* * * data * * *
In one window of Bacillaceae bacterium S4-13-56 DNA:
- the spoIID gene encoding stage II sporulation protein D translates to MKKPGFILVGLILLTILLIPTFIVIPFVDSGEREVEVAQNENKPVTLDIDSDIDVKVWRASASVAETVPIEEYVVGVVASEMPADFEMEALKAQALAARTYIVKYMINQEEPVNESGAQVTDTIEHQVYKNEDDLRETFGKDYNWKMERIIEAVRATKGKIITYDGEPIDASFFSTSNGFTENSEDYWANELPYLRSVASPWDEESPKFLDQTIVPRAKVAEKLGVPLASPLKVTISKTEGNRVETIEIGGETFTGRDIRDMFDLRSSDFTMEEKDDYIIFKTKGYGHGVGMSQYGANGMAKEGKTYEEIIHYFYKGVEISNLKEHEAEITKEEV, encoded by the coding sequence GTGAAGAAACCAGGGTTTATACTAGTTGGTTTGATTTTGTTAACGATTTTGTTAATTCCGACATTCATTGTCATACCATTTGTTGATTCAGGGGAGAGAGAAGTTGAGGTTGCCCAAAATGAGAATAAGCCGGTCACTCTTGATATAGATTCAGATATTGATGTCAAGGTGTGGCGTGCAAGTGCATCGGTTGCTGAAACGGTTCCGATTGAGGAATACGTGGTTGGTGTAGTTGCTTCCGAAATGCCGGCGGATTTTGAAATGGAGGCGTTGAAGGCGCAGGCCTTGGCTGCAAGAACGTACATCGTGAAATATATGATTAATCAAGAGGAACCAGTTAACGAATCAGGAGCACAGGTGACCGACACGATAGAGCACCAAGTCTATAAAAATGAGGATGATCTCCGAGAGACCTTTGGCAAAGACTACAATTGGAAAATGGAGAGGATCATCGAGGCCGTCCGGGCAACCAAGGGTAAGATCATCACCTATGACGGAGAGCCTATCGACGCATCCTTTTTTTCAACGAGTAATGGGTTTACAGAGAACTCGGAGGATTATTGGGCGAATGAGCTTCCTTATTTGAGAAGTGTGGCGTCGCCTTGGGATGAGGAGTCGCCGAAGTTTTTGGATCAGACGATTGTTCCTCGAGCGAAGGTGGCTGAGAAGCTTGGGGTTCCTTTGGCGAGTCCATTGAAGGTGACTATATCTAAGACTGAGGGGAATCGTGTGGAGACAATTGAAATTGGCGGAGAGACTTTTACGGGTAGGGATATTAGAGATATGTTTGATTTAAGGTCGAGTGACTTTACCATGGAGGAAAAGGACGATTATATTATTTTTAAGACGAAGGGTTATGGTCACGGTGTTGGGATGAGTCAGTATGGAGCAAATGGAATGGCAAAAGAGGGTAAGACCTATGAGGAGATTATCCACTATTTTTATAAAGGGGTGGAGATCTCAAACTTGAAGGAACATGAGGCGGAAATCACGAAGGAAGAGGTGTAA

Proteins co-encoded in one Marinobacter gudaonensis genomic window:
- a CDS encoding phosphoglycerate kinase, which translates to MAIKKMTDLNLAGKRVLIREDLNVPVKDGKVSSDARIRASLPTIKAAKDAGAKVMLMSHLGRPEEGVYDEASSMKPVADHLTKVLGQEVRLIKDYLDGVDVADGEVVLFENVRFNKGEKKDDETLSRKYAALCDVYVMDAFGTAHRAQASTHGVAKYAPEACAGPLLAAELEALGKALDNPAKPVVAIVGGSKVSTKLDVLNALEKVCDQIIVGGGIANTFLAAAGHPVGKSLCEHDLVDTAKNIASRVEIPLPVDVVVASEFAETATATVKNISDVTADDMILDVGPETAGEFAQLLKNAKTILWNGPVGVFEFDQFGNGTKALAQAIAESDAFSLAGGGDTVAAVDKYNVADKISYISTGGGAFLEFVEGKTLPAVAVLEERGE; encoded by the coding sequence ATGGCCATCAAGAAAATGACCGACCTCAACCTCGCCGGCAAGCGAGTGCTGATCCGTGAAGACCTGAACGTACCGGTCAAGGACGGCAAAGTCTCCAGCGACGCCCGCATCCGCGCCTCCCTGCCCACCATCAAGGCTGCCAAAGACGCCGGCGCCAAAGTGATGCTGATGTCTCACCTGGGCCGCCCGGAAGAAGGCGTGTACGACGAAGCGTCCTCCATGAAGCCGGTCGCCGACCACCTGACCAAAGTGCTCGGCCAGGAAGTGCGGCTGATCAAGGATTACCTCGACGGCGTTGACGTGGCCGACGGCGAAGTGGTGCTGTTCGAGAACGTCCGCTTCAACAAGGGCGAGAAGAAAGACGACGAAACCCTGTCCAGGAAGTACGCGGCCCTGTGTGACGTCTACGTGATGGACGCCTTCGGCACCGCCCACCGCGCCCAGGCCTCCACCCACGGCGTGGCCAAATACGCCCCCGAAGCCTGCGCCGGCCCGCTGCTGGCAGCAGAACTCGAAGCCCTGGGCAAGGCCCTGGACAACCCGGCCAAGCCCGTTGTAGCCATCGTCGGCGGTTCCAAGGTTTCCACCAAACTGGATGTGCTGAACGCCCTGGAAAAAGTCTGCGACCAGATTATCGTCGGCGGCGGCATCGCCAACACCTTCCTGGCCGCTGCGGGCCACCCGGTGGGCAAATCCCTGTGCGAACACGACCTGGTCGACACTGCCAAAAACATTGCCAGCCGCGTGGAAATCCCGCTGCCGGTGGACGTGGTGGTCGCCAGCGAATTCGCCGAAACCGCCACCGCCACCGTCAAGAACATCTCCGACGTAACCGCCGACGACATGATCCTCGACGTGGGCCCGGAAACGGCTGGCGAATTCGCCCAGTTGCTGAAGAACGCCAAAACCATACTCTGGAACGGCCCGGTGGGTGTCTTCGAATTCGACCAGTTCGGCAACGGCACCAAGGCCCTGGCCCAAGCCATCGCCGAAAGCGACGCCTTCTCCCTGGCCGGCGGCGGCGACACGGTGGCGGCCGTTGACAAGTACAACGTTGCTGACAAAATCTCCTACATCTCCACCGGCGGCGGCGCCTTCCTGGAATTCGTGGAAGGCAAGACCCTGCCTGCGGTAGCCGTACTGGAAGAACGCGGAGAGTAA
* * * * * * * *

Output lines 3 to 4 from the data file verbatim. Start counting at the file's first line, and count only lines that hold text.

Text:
Proteins co-encoded in one Marinobacter gudaonensis genomic window:
- a CDS encoding phosphoglycerate kinase, which translates to MAIKKMTDLNLAGKRVLIREDLNVPVKDGKVSSDARIRASLPTIKAAKDAGAKVMLMSHLGRPEEGVYDEASSMKPVADHLTKVLGQEVRLIKDYLDGVDVADGEVVLFENVRFNKGEKKDDETLSRKYAALCDVYVMDAFGTAHRAQASTHGVAKYAPEACAGPLLAAELEALGKALDNPAKPVVAIVGGSKVSTKLDVLNALEKVCDQIIVGGGIANTFLAAAGHPVGKSLCEHDLVDTAKNIASRVEIPLPVDVVVASEFAETATATVKNISDVTADDMILDVGPETAGEFAQLLKNAKTILWNGPVGVFEFDQFGNGTKALAQAIAESDAFSLAGGGDTVAAVDKYNVADKISYISTGGGAFLEFVEGKTLPAVAVLEERGE; encoded by the coding sequence ATGGCCATCAAGAAAATGACCGACCTCAACCTCGCCGGCAAGCGAGTGCTGATCCGTGAAGACCTGAACGTACCGGTCAAGGACGGCAAAGTCTCCAGCGACGCCCGCATCCGCGCCTCCCTGCCCACCATCAAGGCTGCCAAAGACGCCGGCGCCAAAGTGATGCTGATGTCTCACCTGGGCCGCCCGGAAGAAGGCGTGTACGACGAAGCGTCCTCCATGAAGCCGGTCGCCGACCACCTGACCAAAGTGCTCGGCCAGGAAGTGCGGCTGATCAAGGATTACCTCGACGGCGTTGACGTGGCCGACGGCGAAGTGGTGCTGTTCGAGAACGTCCGCTTCAACAAGGGCGAGAAGAAAGACGACGAAACCCTGTCCAGGAAGTACGCGGCCCTGTGTGACGTCTACGTGATGGACGCCTTCGGCACCGCCCACCGCGCCCAGGCCTCCACCCACGGCGTGGCCAAATACGCCCCCGAAGCCTGCGCCGGCCCGCTGCTGGCAGCAGAACTCGAAGCCCTGGGCAAGGCCCTGGACAACCCGGCCAAGCCCGTTGTAGCCATCGTCGGCGGTTCCAAGGTTTCCACCAAACTGGATGTGCTGAACGCCCTGGAAAAAGTCTGCGACCAGATTATCGTCGGCGGCGGCATCGCCAACACCTTCCTGGCCGCTGCGGGCCACCCGGTGGGCAAATCCCTGTGCGAACACGACCTGGTCGACACTGCCAAAAACATTGCCAGCCGCGTGGAAATCCCGCTGCCGGTGGACGTGGTGGTCGCCAGCGAATTCGCCGAAACCGCCACCGCCACCGTCAAGAACATCTCCGACGTAACCGCCGACGACATGATCCTCGACGTGGGCCCGGAAACGGCTGGCGAATTCGCCCAGTTGCTGAAGAACGCCAAAACCATACTCTGGAACGGCCCGGTGGGTGTCTTCGAATTCGACCAGTTCGGCAACGGCACCAAGGCCCTGGCCCAAGCCATCGCCGAAAGCGACGCCTTCTCCCTGGCCGGCGGCGGCGACACGGTGGCGGCCGTTGACAAGTACAACGTTGCTGACAAAATCTCCTACATCTCCACCGGCGGCGGCGCCTTCCTGGAATTCGTGGAAGGCAAGACCCTGCCTGCGGTAGCCGTACTGGAAGAACGCGGAGAGTAA